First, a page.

A new poll has revealed the overwhelming popularity of selective education of the type all but outlawed in the last century in the United Kingdom, news which will surely worry Tory and UKIP strategists alike.
The YouGov poll, which recorded the answers of British adults on Monday and Tuesday this week found 54 percent were in favour of opening new grammars, while only 23 percent objected. An even greater proportion, two thirds of adults would send their children to a grammar despite not wishing to build more, reports The Times.
In a strange irony, the establishment of new grammar schools is more popular among Conservative voters (63 percent in favour) – despite the fact the party hasn’t campaigned for new selective schools since 1997 – than it is for UKIP voters (37 percent), for whom it is party policy.
The poll may cause concern for Conservative education strategists, who had hoped to silence debate by promoting academies, which take students of all abilities but receive their funding from central government instead of their Local Education Authority.
Making a clean break from the mistakes of the past century and escaping the postcode lottery of access to these top schools was the most popular option in the survey.
Grammar schools were well regarded by many for offering a ladder out of poverty for poor, but bright children. Many of Britain’s 20th century prime ministers, captains of industry, scientists and military officers were the products of grammar schools. With few exceptions, the grammar schools were wound up in the 1960’s and 70’s as selective education fell out of fashion.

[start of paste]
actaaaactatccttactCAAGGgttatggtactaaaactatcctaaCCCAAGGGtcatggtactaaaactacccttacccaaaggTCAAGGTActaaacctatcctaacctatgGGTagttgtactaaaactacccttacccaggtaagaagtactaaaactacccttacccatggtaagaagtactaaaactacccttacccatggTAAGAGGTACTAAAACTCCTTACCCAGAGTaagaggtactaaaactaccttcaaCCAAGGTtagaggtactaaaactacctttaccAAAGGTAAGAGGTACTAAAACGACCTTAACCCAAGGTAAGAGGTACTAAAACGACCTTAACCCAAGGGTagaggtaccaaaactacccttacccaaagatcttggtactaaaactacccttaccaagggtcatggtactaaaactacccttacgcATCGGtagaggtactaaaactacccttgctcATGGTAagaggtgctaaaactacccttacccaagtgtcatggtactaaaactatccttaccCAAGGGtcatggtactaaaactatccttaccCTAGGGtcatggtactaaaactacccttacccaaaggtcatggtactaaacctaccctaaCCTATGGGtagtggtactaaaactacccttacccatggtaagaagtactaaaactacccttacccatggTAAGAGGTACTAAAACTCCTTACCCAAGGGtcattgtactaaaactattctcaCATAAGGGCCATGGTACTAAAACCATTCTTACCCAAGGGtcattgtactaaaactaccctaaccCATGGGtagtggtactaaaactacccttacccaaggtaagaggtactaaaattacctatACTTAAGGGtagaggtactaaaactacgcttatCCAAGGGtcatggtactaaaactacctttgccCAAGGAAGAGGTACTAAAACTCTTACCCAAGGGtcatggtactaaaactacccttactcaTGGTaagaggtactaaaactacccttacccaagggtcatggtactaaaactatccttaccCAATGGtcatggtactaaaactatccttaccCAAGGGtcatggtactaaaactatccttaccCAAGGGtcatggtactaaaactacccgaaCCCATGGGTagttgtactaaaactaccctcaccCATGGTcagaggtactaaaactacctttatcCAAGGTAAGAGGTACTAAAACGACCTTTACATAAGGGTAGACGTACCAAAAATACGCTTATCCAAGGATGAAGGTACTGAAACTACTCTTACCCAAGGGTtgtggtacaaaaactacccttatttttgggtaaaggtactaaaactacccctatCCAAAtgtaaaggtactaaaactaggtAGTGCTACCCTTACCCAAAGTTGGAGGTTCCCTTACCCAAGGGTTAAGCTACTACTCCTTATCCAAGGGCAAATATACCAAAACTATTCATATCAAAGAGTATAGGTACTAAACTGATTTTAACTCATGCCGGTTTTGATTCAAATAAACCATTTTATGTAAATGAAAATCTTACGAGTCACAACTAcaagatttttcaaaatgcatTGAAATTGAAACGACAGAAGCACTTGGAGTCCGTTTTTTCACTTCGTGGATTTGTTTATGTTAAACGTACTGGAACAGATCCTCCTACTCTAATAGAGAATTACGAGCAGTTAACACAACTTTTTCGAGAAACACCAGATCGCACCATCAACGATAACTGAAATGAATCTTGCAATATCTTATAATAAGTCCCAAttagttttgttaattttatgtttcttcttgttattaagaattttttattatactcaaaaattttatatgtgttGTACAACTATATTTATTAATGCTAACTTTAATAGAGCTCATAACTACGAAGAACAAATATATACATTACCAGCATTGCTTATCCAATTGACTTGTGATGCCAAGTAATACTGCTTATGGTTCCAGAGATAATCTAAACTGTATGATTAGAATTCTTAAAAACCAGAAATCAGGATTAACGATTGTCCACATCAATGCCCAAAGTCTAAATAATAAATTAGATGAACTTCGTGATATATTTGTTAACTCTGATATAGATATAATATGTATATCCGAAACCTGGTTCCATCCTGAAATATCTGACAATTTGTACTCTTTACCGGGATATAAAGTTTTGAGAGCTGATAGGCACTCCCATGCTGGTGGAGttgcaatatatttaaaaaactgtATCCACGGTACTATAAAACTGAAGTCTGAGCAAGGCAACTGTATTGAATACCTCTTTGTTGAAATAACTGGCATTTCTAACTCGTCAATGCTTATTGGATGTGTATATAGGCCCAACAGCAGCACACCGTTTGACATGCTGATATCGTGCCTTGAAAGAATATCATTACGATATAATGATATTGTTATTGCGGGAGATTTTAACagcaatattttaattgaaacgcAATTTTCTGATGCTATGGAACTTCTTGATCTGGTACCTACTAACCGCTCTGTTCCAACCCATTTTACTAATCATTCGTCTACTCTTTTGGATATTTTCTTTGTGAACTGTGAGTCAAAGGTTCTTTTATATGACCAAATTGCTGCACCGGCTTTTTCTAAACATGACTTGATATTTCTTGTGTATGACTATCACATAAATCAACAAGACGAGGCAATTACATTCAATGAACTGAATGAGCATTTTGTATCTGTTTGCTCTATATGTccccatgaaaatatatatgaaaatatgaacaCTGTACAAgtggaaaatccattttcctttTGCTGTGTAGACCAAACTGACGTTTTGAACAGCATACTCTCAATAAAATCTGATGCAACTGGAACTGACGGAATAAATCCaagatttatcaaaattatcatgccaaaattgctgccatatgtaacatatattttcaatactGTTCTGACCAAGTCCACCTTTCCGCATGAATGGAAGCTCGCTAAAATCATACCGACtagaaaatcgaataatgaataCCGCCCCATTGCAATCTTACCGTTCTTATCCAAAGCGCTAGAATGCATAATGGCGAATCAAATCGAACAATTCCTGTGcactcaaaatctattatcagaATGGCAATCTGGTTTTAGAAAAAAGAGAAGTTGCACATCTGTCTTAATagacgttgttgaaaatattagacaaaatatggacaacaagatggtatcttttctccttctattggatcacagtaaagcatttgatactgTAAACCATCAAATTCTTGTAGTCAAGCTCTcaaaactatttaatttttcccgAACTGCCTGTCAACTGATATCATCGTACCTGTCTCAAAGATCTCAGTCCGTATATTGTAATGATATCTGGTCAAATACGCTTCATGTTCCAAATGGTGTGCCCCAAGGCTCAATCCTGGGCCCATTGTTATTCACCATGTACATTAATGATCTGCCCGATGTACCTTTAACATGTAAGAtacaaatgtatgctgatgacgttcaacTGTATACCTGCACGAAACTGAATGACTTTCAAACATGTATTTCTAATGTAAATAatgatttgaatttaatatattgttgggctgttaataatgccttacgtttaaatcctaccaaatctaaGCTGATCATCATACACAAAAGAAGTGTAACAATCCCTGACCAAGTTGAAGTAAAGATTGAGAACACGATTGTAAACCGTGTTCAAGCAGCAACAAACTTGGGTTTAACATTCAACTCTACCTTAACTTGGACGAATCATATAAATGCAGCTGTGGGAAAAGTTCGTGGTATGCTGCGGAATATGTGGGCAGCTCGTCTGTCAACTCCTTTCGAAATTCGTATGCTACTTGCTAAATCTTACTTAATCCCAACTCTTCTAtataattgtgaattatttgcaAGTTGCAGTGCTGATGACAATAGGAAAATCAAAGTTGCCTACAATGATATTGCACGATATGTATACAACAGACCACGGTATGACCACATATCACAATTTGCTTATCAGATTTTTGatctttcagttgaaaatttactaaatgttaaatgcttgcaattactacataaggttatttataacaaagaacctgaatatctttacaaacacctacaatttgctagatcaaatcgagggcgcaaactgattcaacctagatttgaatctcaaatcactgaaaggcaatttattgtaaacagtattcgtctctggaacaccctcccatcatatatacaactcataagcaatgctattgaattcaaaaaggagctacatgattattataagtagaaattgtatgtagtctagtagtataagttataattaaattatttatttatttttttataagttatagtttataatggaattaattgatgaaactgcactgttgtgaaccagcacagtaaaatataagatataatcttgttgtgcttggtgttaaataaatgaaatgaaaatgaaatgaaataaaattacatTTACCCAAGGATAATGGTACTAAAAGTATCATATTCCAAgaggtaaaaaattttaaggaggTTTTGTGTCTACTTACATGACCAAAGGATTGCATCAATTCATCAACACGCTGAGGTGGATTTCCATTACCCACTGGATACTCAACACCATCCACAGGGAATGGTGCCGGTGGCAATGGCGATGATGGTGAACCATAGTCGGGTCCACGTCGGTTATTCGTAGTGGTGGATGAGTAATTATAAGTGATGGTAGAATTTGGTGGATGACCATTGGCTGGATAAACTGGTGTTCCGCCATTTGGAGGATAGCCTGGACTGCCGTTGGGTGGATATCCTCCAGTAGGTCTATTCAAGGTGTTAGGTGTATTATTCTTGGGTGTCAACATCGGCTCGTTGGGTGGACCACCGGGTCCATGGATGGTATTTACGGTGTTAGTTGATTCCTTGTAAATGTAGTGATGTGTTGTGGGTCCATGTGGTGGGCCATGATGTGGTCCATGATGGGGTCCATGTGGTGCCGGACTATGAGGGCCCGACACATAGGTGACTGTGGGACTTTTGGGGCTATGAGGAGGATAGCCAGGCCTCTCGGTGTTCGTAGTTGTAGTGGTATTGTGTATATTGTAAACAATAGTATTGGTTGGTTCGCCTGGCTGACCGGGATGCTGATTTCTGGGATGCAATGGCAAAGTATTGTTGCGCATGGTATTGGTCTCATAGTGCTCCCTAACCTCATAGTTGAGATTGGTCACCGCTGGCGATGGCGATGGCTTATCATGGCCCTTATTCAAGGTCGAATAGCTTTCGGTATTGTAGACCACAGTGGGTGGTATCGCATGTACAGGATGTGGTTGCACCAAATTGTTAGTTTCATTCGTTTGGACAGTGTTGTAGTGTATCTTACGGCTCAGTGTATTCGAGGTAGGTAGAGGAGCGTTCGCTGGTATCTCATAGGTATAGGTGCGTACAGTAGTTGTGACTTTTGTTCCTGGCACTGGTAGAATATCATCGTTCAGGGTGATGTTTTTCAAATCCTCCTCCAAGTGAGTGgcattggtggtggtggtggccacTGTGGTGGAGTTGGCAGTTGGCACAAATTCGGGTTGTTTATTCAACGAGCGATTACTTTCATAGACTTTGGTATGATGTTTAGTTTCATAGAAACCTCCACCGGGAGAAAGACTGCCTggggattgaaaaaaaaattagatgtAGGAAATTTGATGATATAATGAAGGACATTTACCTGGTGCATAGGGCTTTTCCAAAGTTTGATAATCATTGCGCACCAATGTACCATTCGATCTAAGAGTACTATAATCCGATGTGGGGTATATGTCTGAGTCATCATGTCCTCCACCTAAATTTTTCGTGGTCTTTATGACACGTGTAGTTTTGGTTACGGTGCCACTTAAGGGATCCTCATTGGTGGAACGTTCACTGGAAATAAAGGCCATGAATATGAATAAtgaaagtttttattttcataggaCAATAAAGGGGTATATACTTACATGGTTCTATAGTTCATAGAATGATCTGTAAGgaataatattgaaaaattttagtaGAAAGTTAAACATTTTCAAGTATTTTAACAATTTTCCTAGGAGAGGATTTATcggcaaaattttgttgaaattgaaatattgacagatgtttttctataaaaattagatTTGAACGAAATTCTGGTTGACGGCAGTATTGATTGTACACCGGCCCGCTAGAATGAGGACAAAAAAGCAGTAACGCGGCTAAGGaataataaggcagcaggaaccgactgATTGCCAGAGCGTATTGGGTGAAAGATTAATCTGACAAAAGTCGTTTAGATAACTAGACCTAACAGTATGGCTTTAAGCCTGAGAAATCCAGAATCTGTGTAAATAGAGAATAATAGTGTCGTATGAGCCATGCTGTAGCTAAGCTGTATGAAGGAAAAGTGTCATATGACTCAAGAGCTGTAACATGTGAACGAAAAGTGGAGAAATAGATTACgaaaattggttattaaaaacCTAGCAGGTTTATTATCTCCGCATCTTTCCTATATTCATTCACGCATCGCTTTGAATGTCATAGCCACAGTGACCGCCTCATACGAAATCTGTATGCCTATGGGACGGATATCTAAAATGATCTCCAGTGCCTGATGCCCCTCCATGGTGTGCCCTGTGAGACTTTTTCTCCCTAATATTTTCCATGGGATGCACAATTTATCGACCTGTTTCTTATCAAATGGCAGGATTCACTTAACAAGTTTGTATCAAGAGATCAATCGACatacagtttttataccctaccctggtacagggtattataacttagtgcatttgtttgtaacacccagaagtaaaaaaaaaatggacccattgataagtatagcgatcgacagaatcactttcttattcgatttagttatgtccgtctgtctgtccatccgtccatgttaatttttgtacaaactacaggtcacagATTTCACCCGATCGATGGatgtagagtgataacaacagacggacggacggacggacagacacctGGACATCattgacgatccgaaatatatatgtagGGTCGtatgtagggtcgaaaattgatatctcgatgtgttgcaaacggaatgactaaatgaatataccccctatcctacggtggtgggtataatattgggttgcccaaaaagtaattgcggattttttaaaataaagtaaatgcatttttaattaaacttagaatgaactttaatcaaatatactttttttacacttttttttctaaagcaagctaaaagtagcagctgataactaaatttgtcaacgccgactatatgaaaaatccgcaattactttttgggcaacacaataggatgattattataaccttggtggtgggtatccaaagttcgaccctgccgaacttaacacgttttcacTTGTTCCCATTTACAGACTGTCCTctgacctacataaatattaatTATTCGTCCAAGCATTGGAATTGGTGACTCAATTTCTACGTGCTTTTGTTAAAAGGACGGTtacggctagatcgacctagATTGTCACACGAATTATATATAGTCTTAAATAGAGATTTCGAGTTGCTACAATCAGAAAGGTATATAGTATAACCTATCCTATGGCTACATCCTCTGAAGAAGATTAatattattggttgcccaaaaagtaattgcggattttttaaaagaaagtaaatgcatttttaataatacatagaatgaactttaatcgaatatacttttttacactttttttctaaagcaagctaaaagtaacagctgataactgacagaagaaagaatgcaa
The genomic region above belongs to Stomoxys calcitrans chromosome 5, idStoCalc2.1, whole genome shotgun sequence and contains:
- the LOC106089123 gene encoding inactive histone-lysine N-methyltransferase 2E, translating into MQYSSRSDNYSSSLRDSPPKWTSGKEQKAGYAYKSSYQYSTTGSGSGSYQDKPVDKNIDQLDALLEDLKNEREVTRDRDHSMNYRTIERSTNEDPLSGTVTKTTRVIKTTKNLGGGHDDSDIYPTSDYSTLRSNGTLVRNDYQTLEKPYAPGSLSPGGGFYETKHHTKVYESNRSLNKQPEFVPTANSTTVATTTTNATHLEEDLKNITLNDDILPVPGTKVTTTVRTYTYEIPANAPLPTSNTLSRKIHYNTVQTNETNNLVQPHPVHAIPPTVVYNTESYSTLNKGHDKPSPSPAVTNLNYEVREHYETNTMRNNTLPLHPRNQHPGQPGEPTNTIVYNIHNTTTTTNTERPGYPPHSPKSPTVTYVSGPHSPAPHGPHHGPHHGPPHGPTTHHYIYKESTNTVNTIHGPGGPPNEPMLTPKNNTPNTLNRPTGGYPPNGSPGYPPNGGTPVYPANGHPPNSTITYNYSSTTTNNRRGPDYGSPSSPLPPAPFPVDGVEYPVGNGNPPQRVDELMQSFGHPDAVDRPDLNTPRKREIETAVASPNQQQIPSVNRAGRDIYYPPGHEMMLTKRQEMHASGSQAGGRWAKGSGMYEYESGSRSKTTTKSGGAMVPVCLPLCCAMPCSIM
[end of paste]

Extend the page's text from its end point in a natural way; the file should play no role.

A great many of the schools which were closed by the state in the late 20th century pre-existed the modern state, having been established by endowments, charities or the Church centuries before. Despite having survived hundreds of years before the state become involved in education, after a brief spell of government control they were stripped of their endowments and their existence as grammar schools ended.
The majority were converted to secondary modern or comprehensive schools, some elected to become independent schools, while a few survived in Conservative counties as Grammar schools which operate to this day.